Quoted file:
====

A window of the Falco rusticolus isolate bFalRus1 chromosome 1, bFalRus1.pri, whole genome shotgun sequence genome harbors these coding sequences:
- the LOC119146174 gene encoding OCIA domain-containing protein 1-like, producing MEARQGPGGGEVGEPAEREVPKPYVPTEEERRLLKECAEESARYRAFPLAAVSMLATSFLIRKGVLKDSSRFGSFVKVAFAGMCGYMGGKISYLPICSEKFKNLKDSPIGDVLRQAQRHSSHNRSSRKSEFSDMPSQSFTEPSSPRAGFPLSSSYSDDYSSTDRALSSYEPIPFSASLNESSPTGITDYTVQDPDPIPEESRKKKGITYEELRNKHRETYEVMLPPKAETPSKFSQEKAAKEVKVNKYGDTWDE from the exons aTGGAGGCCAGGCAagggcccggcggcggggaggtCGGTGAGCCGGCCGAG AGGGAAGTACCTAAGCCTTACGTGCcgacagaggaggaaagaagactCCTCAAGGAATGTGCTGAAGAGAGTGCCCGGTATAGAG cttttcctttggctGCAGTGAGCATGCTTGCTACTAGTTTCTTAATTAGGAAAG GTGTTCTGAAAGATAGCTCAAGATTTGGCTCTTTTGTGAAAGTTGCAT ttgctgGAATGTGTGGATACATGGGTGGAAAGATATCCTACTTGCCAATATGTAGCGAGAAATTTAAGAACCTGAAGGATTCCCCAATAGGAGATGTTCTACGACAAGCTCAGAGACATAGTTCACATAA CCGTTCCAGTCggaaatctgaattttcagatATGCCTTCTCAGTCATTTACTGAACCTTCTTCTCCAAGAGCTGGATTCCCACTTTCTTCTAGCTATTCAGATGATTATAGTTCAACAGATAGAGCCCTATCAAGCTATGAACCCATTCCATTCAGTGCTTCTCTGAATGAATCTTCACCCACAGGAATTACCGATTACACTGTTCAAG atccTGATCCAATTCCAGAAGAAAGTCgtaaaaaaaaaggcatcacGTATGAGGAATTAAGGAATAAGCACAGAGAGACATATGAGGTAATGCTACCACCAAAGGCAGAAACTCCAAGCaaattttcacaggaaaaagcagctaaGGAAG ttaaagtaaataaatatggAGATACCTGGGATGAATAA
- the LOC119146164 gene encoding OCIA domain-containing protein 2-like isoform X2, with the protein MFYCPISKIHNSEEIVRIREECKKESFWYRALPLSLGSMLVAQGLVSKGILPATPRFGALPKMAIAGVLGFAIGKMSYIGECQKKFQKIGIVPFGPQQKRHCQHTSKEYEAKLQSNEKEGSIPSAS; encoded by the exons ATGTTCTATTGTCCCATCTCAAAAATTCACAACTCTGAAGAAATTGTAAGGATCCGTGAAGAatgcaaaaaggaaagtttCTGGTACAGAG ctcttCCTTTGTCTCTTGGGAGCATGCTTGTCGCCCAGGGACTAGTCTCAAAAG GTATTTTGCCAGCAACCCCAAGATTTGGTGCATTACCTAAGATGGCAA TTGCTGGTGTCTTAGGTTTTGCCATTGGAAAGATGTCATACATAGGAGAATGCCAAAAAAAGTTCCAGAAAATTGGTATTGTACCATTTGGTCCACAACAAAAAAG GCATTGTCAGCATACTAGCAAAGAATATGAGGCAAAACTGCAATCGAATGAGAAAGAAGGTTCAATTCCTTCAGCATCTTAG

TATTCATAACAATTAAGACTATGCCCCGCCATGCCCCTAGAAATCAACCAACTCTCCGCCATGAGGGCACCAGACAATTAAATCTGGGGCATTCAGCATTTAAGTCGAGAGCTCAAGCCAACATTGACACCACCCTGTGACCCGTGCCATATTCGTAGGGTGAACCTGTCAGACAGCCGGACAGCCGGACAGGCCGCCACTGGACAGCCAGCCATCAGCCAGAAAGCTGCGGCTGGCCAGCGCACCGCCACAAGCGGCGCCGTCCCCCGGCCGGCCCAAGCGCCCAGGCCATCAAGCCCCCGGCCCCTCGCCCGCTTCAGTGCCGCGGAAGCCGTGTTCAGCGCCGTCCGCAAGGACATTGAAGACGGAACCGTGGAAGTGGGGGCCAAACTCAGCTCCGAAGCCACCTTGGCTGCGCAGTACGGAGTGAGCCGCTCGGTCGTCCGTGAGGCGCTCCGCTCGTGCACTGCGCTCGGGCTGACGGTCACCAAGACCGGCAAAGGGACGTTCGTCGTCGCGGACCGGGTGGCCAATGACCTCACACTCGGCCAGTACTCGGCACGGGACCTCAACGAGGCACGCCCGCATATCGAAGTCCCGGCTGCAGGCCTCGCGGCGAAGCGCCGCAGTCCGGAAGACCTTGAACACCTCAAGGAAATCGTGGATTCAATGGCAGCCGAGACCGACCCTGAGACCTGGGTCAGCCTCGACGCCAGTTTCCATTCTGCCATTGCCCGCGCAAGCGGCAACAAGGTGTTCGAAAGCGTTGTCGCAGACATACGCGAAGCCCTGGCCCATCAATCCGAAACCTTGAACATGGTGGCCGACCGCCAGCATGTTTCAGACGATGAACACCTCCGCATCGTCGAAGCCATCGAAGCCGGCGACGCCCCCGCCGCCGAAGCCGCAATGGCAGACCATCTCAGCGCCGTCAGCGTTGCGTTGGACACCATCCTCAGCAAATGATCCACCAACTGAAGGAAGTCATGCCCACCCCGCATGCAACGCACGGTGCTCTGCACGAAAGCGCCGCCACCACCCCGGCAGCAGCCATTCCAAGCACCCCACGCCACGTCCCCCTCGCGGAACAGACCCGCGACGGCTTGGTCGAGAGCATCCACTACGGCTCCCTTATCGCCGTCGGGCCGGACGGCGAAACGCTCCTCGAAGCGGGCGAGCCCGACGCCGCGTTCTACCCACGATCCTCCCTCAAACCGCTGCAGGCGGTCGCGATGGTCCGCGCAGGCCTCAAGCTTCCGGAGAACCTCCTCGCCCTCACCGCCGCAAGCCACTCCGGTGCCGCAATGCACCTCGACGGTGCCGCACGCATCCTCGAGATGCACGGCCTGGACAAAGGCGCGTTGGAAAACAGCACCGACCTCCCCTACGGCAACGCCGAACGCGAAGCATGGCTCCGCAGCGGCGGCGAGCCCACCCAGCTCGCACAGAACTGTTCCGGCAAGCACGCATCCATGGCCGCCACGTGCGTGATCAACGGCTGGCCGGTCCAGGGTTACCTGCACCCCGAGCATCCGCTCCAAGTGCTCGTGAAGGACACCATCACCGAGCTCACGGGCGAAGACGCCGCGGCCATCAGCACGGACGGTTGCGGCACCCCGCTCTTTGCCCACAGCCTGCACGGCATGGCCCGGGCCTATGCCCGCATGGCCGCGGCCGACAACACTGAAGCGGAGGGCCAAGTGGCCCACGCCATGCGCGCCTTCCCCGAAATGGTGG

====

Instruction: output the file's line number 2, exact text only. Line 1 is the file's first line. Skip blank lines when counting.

- the LOC119146174 gene encoding OCIA domain-containing protein 1-like, producing MEARQGPGGGEVGEPAEREVPKPYVPTEEERRLLKECAEESARYRAFPLAAVSMLATSFLIRKGVLKDSSRFGSFVKVAFAGMCGYMGGKISYLPICSEKFKNLKDSPIGDVLRQAQRHSSHNRSSRKSEFSDMPSQSFTEPSSPRAGFPLSSSYSDDYSSTDRALSSYEPIPFSASLNESSPTGITDYTVQDPDPIPEESRKKKGITYEELRNKHRETYEVMLPPKAETPSKFSQEKAAKEVKVNKYGDTWDE from the exons aTGGAGGCCAGGCAagggcccggcggcggggaggtCGGTGAGCCGGCCGAG AGGGAAGTACCTAAGCCTTACGTGCcgacagaggaggaaagaagactCCTCAAGGAATGTGCTGAAGAGAGTGCCCGGTATAGAG cttttcctttggctGCAGTGAGCATGCTTGCTACTAGTTTCTTAATTAGGAAAG GTGTTCTGAAAGATAGCTCAAGATTTGGCTCTTTTGTGAAAGTTGCAT ttgctgGAATGTGTGGATACATGGGTGGAAAGATATCCTACTTGCCAATATGTAGCGAGAAATTTAAGAACCTGAAGGATTCCCCAATAGGAGATGTTCTACGACAAGCTCAGAGACATAGTTCACATAA CCGTTCCAGTCggaaatctgaattttcagatATGCCTTCTCAGTCATTTACTGAACCTTCTTCTCCAAGAGCTGGATTCCCACTTTCTTCTAGCTATTCAGATGATTATAGTTCAACAGATAGAGCCCTATCAAGCTATGAACCCATTCCATTCAGTGCTTCTCTGAATGAATCTTCACCCACAGGAATTACCGATTACACTGTTCAAG atccTGATCCAATTCCAGAAGAAAGTCgtaaaaaaaaaggcatcacGTATGAGGAATTAAGGAATAAGCACAGAGAGACATATGAGGTAATGCTACCACCAAAGGCAGAAACTCCAAGCaaattttcacaggaaaaagcagctaaGGAAG ttaaagtaaataaatatggAGATACCTGGGATGAATAA